Madagascar: Escape 2 Africa is what I would classify as a mini-game/platformer title. Most of the levels or goals are mini-games, with a lot of them being platforming mini-games, but then there are certain areas where you will wander around, basically looking for new tasks. Mini-games can be anything from snapping photos to catching butterflies, to loading luggage, to beating King Julien at soccer. Once you arrive in Africa, you might have to treat some sick animals or close some steam vents as Melman; prove yourself worthy as a lion by wall-climbing or engaging in a dangerous game of Dodgeball or Hot Durian! as Alex; swim around a lagoon eliminating gators as Gloria or kick various things into place as Marty. Some mini-games might only last a few seconds or minutes, others a good deal longer, but they are all fairly rapid-fire, so kids should not get too bored.

The main bulk of the game is to progress through the story by accomplishing these mini-games, but if you'd rather just play some mini-games that you can individually choose, you can select Africa Arcade. Here, 10 mini-games are open for your enjoyment, so you can practice them here and be ready for when you encounter them in the game. They are: Mini-Golf (standard mini-golf), Monkey Match (memory matching), Melman's Clinic (sort of like Operation, but using an x-ray and a variety of treatments), Hot Durian! (Hot Potato), Juicy Juicy! (collect a set number of fruit pieces first, similar to Twisted Metal), Jungle Chess (standard chess with your favorite characters), Volcano Rave (a rhythm game where you match dance moves using your controller), Musical Chairs (just like it sounds), Soccer (basic soccer game), and the Diving Event (when your character takes a high dive, getting as high as they can while performing tricks for a high score). You'll also encounter each of these events within the game's Story mode.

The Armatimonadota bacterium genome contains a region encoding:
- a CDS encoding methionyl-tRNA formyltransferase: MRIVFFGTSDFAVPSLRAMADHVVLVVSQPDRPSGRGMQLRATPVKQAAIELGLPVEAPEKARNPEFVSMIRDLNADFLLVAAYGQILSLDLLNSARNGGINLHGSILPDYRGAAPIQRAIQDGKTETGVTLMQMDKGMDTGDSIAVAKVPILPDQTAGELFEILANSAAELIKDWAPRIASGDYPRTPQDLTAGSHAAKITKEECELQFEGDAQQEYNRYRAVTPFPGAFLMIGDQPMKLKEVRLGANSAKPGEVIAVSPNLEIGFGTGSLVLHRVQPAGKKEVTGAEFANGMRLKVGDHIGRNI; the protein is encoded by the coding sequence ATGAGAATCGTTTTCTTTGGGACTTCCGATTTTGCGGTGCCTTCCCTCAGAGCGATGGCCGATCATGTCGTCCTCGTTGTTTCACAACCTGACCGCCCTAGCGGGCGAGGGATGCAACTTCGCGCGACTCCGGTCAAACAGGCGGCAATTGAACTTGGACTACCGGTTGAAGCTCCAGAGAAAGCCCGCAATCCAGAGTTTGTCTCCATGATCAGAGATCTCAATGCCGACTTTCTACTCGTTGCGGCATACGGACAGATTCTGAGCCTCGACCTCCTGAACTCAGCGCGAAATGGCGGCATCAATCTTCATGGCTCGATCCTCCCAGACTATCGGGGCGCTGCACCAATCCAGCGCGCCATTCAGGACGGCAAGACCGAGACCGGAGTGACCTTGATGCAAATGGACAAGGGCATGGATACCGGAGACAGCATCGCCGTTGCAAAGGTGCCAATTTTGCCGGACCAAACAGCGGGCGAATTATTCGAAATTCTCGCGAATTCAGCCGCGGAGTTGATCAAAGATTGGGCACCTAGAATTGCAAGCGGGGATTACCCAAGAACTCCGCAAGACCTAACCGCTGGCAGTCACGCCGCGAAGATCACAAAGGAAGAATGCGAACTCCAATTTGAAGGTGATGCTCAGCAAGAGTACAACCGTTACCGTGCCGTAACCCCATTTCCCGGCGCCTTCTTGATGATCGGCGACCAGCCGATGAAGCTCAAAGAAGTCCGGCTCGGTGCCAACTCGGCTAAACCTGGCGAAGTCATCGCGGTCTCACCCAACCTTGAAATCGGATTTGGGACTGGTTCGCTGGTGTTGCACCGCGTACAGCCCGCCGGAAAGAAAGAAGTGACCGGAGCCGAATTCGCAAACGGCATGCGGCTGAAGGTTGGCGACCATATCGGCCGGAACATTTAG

As you progress through the game, you'll be collecting items that will yield you some bucks, which you can turn around and spend in the Duty Free Shop to buy clothes, videos and additional content for some of the mini-games, for instance extra songs in Volcano Rave. You'll also have the opportunity to view the monkeys you have collected in-game.

Some mini-games in Madagascar: Escape 2 Africa are a little bit frustrating, but none are necessarily hard, per se. I have found that you can roll through about half of the game in a matter of a few hours, at the most. There are collectables that will add some time to the number of hours of gameplay contained in the game, but its fairly easy to breeze through. One thing that I found frustrating was the games that included a meter, such as when Marty has to time his kicks in soccer or whatever. The first time I played a soccer match, I was seriously working to make a goal by tricking the goalie. It didn't take long for me to realize that it really didn't matter if I timed it correctly according to what was going on in the game, I just had to time it with the kick meter. It sucked some of the fun out of it for me because of this. I realized the only skill needed was a bit of good timing, so it was far less challenging and far less like soccer. I guess that makes it easier for young kids, but a lot less of a challenge for older gamers.